Department of Parks & Tourism
MISSISSIPPI RIVER STATE PARK
Mississippi River State Park is on the southern end of
Crowley's Ridge and borders the mighty Mississippi
River. Operating through a special use permit within
the 22,000-acre St. Francis National Forest, Mississippi
River State Park sits uniquely where the "River
meets the Ridge." The newest Arkansas State Park, it
will eventually encompass 536 acres. Bear Creek Lake
Recreation Area in Lee County has beautiful full service
campsites. The confluence of the St. Francis and Mississippi
rivers, the St Francis River Access, Hornor
Neck Access and Storm Creek Lake Recreation Area in
Phillips County will be added to the park in the coming
years. Park visitors enjoy catching largemouth bass,
shell crackers, crappie and channel catfish. Abundant
wildlife include deer, ducks, bald eagles, gray and fox
squirrel, otter, beaver and alligator. Located along the
Audubon Great River Birding Trail, Mississippi River
State Park offers an interesting and diverse array of
birding and watchable wildlife opportunities.
Mississippi River State Park also hosts the Great River
Road and Crowley's Ridge Parkway. The Great River
Road is a 10-state byway from Canada to the Gulf
of Mexico along both sides of the Mississippi River.
Crowley's Ridge Parkway provides the most dramatic
and beautiful scenery in Eastern Arkansas. Winding
through the park and national forest is a beautiful unpaved
part of the parkway that showcases the remarkable
forest and steep hills of Crowley's Ridge.
This incredible region has been home to man for millennia.
Native Americans used The Ridge as a refuge in
high water and hunted its forests. This area saw some
of the earliest European explorers as the Mississippi
River was as a major travel route. In 1815 this area was
a starting point for the survey of the Louisiana Purchase
Territory. By the early 1900's much of the land here
had been cleared for agriculture and grazing.
In the 1930s the area came into public ownership under
the Resettlement Administration, when the federal
government bought the land from private owners. The
original plan called for the area to be the "Eastern Arkansas
Grazing, Recreation and Wildlife Area." In 1938
the WPA built Bear Creek Lake, Storm Creek Lake and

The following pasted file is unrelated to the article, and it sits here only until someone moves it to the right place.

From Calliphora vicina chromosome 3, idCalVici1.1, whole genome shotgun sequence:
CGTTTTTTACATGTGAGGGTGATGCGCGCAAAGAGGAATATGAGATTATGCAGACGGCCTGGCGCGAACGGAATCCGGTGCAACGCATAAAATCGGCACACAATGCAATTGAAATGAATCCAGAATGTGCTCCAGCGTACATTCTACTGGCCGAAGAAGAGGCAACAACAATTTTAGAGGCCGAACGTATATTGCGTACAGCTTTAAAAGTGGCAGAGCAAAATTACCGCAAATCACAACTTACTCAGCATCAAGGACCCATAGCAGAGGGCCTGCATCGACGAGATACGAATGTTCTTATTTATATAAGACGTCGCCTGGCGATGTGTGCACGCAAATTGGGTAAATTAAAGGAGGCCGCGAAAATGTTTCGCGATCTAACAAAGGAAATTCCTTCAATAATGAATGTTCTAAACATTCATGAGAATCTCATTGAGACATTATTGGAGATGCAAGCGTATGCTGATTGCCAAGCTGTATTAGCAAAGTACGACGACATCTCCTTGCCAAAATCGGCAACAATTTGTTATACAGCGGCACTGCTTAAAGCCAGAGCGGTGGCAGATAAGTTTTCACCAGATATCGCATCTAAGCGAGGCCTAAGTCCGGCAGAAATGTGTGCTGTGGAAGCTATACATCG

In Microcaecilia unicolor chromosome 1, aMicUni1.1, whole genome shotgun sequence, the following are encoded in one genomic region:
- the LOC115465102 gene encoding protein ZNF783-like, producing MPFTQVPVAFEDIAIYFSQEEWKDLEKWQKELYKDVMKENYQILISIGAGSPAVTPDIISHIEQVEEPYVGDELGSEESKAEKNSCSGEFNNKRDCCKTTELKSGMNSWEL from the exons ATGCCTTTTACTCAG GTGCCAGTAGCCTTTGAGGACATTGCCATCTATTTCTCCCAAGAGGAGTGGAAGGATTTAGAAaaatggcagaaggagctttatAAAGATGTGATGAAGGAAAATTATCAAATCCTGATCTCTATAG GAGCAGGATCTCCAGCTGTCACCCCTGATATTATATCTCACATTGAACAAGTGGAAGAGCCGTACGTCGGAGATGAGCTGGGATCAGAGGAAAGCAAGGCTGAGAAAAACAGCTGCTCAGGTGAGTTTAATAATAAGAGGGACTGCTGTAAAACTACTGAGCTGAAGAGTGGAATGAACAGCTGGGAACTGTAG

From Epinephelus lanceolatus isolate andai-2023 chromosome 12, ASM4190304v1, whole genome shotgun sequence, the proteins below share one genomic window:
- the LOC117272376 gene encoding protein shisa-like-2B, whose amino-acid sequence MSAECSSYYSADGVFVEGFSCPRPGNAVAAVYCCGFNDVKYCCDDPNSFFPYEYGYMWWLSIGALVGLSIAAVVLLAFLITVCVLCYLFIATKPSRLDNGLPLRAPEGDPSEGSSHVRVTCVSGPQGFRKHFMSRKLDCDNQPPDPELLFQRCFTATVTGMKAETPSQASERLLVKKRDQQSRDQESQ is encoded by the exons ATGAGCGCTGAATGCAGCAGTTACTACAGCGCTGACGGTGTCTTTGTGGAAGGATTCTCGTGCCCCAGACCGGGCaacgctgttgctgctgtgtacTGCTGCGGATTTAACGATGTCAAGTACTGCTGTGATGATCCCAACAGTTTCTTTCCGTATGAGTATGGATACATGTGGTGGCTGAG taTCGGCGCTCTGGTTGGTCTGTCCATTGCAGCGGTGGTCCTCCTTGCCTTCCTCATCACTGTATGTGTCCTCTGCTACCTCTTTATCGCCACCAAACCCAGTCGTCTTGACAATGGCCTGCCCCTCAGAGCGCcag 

the ridge road along with other improvements to combat
the Great Depression. The area was administered by the
Department of Agriculture, Soil Conservation Service
until 1960 when it was transferred to the U.S. Forest
Service and the St. Francis National Forest was born.
The Mississippi River State Park was authorized by
Act 859 of 1973. Through the years, Arkansas State
Parks studied various sites along the Mississippi River.
On May 20, 1999, the Arkansas State Park, Recreation
and Travel Commission elected to partner with the
U.S. Forest Service for a state park within St. Francis
National Forest. Over the next 10 years Arkansas
State Parks staff worked with USDA Forest Service
to formulate plans and funding for the new park. The
Mississippi River State Park began operation on May
1, 2009 at Bear Creek Lake Recreation Area. Arkansas
State Parks' development of Mississippi River State
Park will continue in a phases over several years.
Mississippi River State Park provides quality access to
St Francis National Forest to inspire personal connections
with the River, Delta and Ridge. Our partnership
allows recreation resources to be maintained and managed
by Arkansas State Parks, while forest resources
are managed and maintained by the USDA Forest
Service. This unique alliance not only serves the forest
better, it serves the people better as well.
Camping-Beech Point Campground is on a wooded
peninsula in Bear Creek Lake. Campsites feature
views of the lake and are surrounded by prime wildlife
and birding habitat. Two courtesy docks provide
campers with additional access to the lake, known for
outstanding bream and bass fishing. The campground
features 17 campsites [14 class AAA with water/
electric/sewer hookups and three class D walk-in tent
sites]. Each paved site includes an extended hardened
living area with picnic table, grill, lantern hanger, and
tent pad. A barrier-free bathhouse is centrally located.
On the east side of the lake, the park's Lone Pine
Campground offers 14 primitive sites with no hookups
and vault toilets. For group camping, Maple Flats
Campground has no hookups and vault toilets. Camping
is paid through self-pay stations at each campground
or at the park office. Reservations can be made
by calling the park office at: 870-295-4040. Arkansas
State Parks camping rules and regulations apply to all
Bear Creek Lake Recreation Area campsites.
Day Use- Adjacent to the campground is the day-use